The Ontario Government Pharmaceutical and Medical Supply Services (OGPMSS) will be closed from March 18 to April 1, 2019, for their year-end inventory. During this time, orders cannot be processed.

To meet your operational needs during the temporary shutdown period, please order sufficient supplies by March 15, 2019.

Vaccine orders from Toronto Public Health for high-risk clients or students will be accepted, but will not be delivered until after April 2, 2019.

Online vaccine ordering for high-risk clients and school-based vaccines. Batch orders are still available for some vaccines.

Please read the information on eligibility criteria first.

Note: Workshop on Moving to Acceptance, Canadian Pediatric Society, March 26, 2019

Approaches to vaccine hesitancy

  • Be non-judgemental.
  • Be presumptive that a child will be vaccinated.
  • Never dismiss a child from practice.
  • Set aside time to counsel parents.
  • Use every visit as an opportunity to discuss vaccines.
  • Validate parental concerns and correct misconceptions.
  • Discuss the benefits and risk of vaccines versus risk of diseases.
  • Frame data clearly and positively.


Adapted with permission from the Canadian Paediatric Society: Working with Vaccine-Hesitant Parents: An Update September 14, 2018.

Health care practitioners are required to report AEFIs to Toronto Public Health. You can also report by calling our immunization nurses 416-338-2030.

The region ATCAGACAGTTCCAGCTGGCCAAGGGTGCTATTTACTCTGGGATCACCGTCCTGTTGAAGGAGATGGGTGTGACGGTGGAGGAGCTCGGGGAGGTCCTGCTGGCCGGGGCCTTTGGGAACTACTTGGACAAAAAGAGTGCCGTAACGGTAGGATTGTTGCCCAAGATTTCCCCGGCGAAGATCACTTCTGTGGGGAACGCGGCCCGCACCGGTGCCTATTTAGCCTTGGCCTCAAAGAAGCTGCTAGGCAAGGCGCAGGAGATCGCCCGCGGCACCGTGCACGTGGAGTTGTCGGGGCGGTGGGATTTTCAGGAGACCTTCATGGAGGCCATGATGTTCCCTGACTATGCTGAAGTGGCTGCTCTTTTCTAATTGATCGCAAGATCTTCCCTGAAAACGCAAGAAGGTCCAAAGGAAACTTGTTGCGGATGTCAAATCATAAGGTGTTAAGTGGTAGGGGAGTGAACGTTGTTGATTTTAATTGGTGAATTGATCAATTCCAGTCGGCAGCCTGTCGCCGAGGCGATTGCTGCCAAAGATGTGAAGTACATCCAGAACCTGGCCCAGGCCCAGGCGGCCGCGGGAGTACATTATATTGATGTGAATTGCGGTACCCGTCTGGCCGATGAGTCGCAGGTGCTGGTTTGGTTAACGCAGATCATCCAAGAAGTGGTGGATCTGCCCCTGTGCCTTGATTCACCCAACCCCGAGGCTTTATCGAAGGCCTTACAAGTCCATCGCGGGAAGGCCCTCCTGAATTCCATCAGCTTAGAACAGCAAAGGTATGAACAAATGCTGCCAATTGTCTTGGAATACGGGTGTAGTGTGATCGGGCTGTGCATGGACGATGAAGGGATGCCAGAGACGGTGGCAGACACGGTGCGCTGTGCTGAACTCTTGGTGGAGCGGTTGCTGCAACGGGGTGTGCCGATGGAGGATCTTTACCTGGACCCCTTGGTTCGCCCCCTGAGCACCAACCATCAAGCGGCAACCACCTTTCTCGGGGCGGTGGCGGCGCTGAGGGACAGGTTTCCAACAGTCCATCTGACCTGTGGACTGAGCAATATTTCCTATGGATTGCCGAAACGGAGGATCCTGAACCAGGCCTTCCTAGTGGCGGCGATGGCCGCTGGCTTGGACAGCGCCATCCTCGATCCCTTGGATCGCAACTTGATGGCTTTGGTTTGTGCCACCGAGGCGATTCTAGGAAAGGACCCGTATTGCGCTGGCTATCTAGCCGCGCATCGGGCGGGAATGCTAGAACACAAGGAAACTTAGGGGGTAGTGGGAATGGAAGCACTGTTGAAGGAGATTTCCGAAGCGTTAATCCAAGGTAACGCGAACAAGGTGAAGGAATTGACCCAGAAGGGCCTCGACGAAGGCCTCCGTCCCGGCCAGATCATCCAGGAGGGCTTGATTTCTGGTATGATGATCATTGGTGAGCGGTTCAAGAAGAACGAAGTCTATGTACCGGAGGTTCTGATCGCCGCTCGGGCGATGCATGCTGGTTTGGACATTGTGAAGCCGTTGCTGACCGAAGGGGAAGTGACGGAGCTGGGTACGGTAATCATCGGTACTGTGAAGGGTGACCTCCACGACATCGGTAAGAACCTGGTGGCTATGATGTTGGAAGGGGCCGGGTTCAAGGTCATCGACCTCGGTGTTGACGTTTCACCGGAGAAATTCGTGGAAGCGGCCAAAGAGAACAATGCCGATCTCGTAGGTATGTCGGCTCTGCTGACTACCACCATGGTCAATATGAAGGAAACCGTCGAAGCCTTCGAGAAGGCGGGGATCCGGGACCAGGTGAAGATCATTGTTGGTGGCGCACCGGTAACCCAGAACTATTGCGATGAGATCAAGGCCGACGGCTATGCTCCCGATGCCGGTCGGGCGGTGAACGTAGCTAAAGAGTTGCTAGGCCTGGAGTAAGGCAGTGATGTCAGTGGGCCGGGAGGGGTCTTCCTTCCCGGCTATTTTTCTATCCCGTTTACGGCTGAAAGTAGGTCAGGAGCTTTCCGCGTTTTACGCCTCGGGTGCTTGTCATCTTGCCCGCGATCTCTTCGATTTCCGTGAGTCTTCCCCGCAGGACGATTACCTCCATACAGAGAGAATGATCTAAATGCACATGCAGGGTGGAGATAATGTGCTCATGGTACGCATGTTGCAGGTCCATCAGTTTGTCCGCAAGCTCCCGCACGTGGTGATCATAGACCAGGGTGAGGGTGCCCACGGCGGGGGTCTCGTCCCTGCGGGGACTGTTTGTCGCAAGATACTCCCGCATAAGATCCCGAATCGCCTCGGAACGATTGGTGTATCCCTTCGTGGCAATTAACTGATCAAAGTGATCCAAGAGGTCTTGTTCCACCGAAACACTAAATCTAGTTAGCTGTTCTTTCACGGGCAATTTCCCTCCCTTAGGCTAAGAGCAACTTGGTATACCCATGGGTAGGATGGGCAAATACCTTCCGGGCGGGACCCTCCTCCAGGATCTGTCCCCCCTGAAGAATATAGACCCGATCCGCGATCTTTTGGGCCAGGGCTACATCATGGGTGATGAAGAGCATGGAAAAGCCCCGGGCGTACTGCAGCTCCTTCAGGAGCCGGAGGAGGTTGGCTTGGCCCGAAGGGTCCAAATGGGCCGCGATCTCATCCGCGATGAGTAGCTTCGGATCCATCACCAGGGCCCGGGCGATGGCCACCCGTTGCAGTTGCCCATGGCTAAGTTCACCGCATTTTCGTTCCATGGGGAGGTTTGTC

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Vaccines can lose their effectiveness when exposed to light or temperatures outside +2°C and +8°C range. Please review the Vaccine Storage and Handling Guidelines to ensure vaccine potency and reduce wastage.

Your patients look to you for trusted advice

  • Be positive.
  • Listen to your client’s concerns.
  • Refute misinformation.
  • Encourage clients to seek credible sources for more information.
  • Integrate adult vaccination into your primary care.
  • Address waning immunity in diseases more common to adults.
  • Assess client risks based on their occupation, travel habits, underlying illness, lifestyle and/or age.
  • Vaccines for adults may not prevent the onset of disease, but will at least reduce disease severity.

Influenza vaccination in pregnancy is safe and effective in protecting mother and baby.

The National Advisory Committee on Immunization (NACI) and other expert advisories have been recommending influenza vaccination for pregnant women for many years. It is therefore considered the standard of care for pregnant women.

Note: The live attenuated influenza vaccine is contraindicated in pregnancy.

Benefits of vaccination in pregnancy

  • It protects pregnant women from hospitalizations as a result of influenza infection.
  • Infants are less likely to be born premature or with low birth weight.
  • It protects the baby from influenza in the first few months of life because the vaccinated pregnant woman passes antibodies to the baby during pregnancy.